The Trump Presidency and Archives Challenges
When we understand this, we can see that historians have been given a great job in dealing with the Trump presidency. Logistically, historians are concerned that they will not receive complete and accurate historical preservation documents at all. Richard Immerman, historian and professor at Temple University, explains that there is a legal framework for documentation in the Presidency’s office, but “the inattention of this administration to legal requirements [about preserving records] is unprecedented. I am pessimistic that we will get a lot of documents, ”he tells Fortune.
During his tenure, Trump was known for destroying and discarding documents intended to be kept for historical records. Solomon Lartey, a former White House record analyst, recalls that Trump destroyed a letter from Chuck Schumer, the Senate Democratic leader, about a government shutdown that Lartey himself had to tape back together for historical record use. This type of destruction was common in the administration.
After Trump lost the 2020 election, the National Archives had to invoke the President’s Records Act, which “regulates access to records after an administration has ended,” because the Trump office initially opposed the transfer of records. Once this source material is obtained, it is the responsibility of historians and archivists to carefully verify the accuracy and authenticity of the documents produced by the bureau for the historical archive.
Another major archiving challenge will be digital recording. According to the Tow Center for Digital Journalism at the Graduate School of Journalism in Colombia, the state of news archiving in the digital world is generally poor. Their research for the 2018-2019 period shows that “the majority of news outlets hadn’t even considered basic strategies for preserving their digital content and didn’t properly store a holistic record of what they produced.” Given that so Much of the primary source material of our contemporary events is digital data, this report is of great importance to archivists.
Much of the primary sources for Trump’s presidency were posted on Twitter, a private platform that has since deleted Trump’s account for inciting violence. With this decision, Twitter also removed Trump’s previous tweets from the public domain. However, this historical record is not lost through the work of digital archivists. A ProPublica nonprofit project called Politwoops has archived all of the President’s tweets, including those he previously deleted himself after posting them.
In addition, the National Archives have announced that they will “receive, retain and make publicly available to all official Trump Administration social media content, including deleted posts from @realDonaldTrump and @POTUS,” and re-use these archiving tools to preserve historical Dates given records – here tweets – comply with the Presidential Records Act. Its website states: “These records will be handed over to the National Archives as of January 20, 2021, and the President’s accounts will then be made available online on NARA’s newly established website trumplibrary.gov.”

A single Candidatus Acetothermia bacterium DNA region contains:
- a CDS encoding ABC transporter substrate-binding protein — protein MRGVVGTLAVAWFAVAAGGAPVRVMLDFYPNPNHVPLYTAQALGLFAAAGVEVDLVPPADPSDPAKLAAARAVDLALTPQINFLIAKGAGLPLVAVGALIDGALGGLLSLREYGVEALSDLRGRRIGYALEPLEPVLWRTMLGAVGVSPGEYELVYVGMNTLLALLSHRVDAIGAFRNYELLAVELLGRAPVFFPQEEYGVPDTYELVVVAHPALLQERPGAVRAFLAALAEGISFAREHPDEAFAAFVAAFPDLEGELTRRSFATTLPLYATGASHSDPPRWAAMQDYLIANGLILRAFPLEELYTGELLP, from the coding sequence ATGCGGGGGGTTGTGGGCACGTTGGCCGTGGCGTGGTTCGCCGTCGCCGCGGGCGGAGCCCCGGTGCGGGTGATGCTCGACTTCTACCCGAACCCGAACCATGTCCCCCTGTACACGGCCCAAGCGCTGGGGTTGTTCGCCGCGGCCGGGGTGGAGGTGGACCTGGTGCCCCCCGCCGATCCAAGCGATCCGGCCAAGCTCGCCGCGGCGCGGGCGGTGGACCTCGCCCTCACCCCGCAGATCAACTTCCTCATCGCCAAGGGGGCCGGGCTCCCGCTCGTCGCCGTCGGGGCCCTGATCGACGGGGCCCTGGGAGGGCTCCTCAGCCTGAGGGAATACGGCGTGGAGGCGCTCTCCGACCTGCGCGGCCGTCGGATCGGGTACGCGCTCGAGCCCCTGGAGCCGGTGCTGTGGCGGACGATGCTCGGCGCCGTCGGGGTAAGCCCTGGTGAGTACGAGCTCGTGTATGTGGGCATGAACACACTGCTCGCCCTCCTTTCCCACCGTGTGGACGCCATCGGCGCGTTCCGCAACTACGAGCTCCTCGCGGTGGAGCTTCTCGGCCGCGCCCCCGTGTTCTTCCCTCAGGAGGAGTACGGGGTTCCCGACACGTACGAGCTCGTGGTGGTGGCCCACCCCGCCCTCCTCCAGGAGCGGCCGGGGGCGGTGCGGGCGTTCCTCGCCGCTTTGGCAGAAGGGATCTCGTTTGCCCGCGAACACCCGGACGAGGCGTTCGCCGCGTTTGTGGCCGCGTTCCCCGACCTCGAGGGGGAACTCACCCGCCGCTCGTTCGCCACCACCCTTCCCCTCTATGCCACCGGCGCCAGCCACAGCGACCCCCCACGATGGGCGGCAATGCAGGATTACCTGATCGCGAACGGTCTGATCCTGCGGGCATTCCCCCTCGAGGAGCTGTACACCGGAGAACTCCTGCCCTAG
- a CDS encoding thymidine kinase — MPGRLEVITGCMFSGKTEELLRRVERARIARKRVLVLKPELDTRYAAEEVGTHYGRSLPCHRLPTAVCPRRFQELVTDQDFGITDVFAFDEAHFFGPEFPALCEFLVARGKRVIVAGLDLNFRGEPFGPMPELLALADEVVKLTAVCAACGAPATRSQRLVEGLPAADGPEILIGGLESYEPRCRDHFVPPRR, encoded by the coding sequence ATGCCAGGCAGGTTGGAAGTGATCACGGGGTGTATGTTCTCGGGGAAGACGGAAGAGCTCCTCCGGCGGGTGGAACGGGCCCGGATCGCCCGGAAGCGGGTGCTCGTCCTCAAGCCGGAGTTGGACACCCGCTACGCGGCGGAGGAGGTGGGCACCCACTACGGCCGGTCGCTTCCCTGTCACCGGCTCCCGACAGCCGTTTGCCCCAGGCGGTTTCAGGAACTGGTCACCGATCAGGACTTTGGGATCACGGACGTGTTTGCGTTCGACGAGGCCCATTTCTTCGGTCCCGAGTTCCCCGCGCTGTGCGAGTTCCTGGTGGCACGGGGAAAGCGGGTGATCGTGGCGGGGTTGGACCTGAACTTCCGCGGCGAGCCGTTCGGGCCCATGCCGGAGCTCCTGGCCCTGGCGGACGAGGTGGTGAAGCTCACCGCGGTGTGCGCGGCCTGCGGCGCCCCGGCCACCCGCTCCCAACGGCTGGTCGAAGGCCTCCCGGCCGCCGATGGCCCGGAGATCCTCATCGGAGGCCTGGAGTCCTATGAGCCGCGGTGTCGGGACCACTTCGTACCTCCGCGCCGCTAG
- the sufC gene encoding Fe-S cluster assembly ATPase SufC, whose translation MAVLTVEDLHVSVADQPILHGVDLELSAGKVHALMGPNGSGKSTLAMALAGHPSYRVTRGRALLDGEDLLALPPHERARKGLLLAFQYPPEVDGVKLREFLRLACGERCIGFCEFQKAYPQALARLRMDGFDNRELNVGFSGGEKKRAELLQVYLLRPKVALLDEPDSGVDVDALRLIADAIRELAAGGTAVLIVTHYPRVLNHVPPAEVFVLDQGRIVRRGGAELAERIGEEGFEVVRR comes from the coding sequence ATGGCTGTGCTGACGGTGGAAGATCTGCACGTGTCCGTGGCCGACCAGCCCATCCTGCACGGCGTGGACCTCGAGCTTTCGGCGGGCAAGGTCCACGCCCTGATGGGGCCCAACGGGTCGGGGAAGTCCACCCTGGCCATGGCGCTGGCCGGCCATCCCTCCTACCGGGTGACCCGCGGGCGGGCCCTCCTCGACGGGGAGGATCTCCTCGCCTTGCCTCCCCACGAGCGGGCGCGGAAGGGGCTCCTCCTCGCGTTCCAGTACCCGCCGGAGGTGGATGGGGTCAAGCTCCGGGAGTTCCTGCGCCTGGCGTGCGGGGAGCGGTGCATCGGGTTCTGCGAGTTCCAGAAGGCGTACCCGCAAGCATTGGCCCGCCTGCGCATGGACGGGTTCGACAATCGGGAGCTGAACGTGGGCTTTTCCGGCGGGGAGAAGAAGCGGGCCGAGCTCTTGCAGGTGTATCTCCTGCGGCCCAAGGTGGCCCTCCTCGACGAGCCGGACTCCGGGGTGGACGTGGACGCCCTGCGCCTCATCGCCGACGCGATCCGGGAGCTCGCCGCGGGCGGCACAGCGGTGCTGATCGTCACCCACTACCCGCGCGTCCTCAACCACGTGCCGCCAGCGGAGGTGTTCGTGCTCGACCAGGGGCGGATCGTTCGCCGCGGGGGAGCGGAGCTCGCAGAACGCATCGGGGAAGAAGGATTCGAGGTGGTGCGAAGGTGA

The archiving process is complex and constantly changing. However, archivists previously faced the challenge of collecting and preserving new media. During the presidency of the FDR, for example, archivists had to establish guidelines and procedures for archiving radio broadcasts. During Kennedy’s presidency, archivists had to work with private television broadcasters to obtain their television footage for historical archives. However, there is no doubt that the level of retention of digital data will be a major challenge for archivists of the future.
Archives and historical memory
It is clear that archives, archiving guidelines and techniques, and archivists themselves play an enormous role in the preservation of historical material. What shapes our historical memory and our interpretation of historical events. When the contributors themselves are no longer alive, the archive material will ultimately continue to shape how the citizens of the future will remember the actors and actions of the past.
In the long run, it won’t be the year-old president who will put his legacy in the history books. He will not be able to help determine whether his historical records are positive and “patriotic”. Rather, archivists will do everything in their power to acquire and preserve the principal historical source material of this presidency. For as the historians said in their joint letter, in order to learn from this era and this presidency, we must confront them in all their chaotic complexity so that we as a country can begin to take responsibility.